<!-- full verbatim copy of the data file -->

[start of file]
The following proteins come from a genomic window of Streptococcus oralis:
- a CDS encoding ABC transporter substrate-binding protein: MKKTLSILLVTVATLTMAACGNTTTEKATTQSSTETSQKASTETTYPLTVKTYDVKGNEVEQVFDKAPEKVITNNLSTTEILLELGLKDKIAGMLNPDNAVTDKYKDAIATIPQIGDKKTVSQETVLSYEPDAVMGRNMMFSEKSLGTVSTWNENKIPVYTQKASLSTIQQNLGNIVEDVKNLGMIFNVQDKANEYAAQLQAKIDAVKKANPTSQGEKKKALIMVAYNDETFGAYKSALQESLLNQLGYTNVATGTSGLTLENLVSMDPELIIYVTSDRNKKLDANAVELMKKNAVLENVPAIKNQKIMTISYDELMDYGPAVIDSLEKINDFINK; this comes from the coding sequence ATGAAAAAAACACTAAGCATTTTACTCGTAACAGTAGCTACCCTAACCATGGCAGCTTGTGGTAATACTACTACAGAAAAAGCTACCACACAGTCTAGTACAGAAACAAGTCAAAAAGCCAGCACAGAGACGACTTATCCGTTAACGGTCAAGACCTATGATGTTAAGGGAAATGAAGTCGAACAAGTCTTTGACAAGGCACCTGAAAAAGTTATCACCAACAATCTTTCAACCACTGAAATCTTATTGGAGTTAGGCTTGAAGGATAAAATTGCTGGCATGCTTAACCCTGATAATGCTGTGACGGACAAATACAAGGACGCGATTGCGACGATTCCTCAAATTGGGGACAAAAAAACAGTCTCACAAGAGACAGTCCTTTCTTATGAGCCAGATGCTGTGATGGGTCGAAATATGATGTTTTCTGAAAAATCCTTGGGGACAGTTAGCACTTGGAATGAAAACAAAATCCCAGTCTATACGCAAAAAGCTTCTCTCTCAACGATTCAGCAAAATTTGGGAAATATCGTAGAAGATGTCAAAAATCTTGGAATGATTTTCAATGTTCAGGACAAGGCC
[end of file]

The following proteins come from a genomic window of Streptococcus oralis:
- a CDS encoding ABC transporter substrate-binding protein: MKKTLSILLVTVATLTMAACGNTTTEKATTQSSTETSQKASTETTYPLTVKTYDVKGNEVEQVFDKAPEKVITNNLSTTEILLELGLKDKIAGMLNPDNAVTDKYKDAIATIPQIGDKKTVSQETVLSYEPDAVMGRNMMFSEKSLGTVSTWNENKIPVYTQKASLSTIQQNLGNIVEDVKNLGMIFNVQDKANEYAAQLQAKIDAVKKANPTSQGEKKKALIMVAYNDETFGAYKSALQESLLNQLGYTNVATGTSGLTLENLVSMDPELIIYVTSDRNKKLDANAVELMKKNAVLENVPAIKNQKIMTISYDELMDYGPAVIDSLEKINDFINK; this comes from the coding sequence ATGAAAAAAACACTAAGCATTTTACTCGTAACAGTAGCTACCCTAACCATGGCAGCTTGTGGTAATACTACTACAGAAAAAGCTACCACACAGTCTAGTACAGAAACAAGTCAAAAAGCCAGCACAGAGACGACTTATCCGTTAACGGTCAAGACCTATGATGTTAAGGGAAATGAAGTCGAACAAGTCTTTGACAAGGCACCTGAAAAAGTTATCACCAACAATCTTTCAACCACTGAAATCTTATTGGAGTTAGGCTTGAAGGATAAAATTGCTGGCATGCTTAACCCTGATAATGCTGTGACGGACAAATACAAGGACGCGATTGCGACGATTCCTCAAATTGGGGACAAAAAAACAGTCTCACAAGAGACAGTCCTTTCTTATGAGCCAGATGCTGTGATGGGTCGAAATATGATGTTTTCTGAAAAATCCTTGGGGACAGTTAGCACTTGGAATGAAAACAAAATCCCAGTCTATACGCAAAAAGCTTCTCTCTCAACGATTCAGCAAAATTTGGGAAATATCGTAGAAGATGTCAAAAATCTTGGAATGATTTTCAATGTTCAGGACAAGGCC